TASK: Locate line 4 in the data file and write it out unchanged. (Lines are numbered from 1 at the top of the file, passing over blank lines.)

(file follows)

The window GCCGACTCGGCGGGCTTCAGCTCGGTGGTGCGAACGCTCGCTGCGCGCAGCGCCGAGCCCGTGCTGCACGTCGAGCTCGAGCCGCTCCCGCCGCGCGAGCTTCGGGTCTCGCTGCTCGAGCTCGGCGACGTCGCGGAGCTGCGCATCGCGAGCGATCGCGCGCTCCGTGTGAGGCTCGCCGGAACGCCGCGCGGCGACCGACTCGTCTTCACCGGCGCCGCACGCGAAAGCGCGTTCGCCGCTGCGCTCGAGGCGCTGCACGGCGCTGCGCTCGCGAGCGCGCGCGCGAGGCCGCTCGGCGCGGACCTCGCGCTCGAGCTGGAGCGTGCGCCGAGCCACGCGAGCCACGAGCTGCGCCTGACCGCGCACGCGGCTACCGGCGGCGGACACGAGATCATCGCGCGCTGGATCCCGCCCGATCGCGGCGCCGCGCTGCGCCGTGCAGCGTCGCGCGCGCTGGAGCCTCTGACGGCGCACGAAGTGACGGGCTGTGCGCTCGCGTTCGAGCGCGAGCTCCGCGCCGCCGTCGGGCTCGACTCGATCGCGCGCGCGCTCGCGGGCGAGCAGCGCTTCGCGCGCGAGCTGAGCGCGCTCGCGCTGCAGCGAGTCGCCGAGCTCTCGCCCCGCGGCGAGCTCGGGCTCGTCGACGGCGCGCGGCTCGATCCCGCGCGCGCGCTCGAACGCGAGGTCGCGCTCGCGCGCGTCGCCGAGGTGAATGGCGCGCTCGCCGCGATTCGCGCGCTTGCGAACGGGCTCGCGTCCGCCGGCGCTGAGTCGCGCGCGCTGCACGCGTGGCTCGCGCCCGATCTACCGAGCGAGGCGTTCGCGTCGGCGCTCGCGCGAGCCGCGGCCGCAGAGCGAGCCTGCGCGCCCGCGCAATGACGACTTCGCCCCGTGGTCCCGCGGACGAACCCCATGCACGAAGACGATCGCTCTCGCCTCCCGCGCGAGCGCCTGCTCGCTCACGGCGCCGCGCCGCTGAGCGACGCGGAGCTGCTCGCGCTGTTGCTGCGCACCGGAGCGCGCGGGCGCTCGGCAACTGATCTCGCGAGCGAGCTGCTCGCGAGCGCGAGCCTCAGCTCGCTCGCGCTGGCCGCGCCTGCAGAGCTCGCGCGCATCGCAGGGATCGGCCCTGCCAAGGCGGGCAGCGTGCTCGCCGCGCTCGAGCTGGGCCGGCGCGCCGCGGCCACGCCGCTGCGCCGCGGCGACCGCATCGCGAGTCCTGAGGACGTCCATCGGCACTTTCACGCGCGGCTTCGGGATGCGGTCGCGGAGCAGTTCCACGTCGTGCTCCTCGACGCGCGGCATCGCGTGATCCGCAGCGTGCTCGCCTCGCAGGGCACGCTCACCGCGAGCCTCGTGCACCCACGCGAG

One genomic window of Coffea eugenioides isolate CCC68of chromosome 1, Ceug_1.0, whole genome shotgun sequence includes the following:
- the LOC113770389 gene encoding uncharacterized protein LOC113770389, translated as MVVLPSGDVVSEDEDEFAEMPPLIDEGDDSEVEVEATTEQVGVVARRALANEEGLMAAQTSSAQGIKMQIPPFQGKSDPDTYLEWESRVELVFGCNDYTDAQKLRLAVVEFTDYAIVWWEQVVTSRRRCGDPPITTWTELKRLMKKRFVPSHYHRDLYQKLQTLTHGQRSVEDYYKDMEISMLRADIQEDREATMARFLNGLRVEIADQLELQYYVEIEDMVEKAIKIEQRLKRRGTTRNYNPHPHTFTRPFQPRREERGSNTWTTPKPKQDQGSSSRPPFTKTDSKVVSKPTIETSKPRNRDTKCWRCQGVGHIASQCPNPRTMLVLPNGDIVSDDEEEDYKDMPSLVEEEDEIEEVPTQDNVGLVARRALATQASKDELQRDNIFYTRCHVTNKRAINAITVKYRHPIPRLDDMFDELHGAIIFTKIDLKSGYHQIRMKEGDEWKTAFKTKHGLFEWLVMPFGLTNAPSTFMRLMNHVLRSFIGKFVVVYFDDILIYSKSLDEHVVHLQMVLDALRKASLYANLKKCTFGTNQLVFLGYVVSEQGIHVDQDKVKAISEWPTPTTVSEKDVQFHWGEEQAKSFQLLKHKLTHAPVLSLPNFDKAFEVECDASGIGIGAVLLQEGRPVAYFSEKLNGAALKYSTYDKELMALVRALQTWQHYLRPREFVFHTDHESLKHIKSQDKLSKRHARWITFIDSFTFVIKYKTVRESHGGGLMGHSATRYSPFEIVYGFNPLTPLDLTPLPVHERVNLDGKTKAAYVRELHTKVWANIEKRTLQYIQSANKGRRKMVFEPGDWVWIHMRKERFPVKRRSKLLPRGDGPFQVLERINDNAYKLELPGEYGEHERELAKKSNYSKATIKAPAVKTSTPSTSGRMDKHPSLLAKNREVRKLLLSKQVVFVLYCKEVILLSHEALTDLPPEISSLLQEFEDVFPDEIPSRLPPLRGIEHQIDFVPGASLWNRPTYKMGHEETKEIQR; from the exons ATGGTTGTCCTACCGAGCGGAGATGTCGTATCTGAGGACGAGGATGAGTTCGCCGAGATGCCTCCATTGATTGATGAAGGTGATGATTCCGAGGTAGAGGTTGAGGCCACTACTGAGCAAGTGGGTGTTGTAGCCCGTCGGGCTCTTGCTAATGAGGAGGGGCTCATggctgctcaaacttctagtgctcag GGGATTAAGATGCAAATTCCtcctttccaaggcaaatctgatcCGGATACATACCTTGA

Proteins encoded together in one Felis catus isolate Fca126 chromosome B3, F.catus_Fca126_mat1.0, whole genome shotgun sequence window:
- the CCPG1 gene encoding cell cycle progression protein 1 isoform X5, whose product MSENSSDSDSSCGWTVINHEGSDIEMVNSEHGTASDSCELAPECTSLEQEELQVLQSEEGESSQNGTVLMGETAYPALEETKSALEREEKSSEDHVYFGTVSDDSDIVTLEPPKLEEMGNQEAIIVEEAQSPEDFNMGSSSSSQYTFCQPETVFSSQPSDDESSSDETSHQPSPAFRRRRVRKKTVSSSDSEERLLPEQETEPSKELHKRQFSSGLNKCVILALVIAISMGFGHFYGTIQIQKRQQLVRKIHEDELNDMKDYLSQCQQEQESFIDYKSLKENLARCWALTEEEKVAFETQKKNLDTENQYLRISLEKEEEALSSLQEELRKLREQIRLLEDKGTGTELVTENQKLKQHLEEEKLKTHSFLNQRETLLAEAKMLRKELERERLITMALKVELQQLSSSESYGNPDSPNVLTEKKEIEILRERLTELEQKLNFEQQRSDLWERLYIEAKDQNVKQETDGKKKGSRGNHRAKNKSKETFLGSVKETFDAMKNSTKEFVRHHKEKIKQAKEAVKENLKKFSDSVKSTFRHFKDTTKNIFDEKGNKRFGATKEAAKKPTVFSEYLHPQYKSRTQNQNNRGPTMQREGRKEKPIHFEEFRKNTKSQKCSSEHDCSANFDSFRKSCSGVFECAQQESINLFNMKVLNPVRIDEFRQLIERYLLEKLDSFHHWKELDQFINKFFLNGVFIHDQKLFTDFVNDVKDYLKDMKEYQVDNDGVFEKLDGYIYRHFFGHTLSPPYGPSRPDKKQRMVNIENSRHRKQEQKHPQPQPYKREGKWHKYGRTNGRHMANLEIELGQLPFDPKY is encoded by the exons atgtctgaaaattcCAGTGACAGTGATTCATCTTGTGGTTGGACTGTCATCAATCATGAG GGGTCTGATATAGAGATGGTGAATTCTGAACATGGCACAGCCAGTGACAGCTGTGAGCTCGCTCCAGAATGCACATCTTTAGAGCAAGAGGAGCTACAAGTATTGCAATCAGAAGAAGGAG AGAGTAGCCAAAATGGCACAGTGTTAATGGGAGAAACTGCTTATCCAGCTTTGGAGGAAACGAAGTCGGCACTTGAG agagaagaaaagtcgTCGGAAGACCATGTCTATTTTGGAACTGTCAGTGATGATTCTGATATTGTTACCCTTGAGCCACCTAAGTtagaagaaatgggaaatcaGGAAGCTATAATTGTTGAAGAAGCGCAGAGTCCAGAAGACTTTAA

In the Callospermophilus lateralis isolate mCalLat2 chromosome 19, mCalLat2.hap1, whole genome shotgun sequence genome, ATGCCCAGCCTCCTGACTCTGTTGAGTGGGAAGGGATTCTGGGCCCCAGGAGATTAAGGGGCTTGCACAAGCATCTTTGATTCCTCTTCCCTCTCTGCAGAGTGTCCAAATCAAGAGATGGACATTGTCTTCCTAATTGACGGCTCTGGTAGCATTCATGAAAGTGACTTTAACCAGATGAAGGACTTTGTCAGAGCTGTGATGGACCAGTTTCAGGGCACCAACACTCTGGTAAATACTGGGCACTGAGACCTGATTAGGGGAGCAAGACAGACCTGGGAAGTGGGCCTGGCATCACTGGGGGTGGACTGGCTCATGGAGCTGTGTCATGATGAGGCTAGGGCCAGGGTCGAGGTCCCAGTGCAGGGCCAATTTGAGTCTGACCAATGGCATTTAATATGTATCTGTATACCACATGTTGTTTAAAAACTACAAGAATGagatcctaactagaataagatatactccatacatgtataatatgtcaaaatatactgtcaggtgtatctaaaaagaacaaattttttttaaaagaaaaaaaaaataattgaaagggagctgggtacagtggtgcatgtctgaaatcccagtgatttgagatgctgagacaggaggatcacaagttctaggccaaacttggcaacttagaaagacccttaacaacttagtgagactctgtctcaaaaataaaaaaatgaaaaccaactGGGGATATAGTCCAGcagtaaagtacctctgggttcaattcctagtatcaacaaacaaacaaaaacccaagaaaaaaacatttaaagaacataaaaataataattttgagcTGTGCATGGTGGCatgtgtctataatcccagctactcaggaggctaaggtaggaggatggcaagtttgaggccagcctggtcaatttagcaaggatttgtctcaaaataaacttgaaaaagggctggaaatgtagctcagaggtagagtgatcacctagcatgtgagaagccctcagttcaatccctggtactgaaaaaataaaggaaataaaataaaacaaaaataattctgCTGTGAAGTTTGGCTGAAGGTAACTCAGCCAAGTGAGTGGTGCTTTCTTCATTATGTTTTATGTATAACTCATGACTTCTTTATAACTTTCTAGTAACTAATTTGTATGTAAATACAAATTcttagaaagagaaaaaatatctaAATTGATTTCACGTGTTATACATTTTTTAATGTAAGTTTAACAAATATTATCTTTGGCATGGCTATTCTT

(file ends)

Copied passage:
Proteins encoded together in one Felis catus isolate Fca126 chromosome B3, F.catus_Fca126_mat1.0, whole genome shotgun sequence window: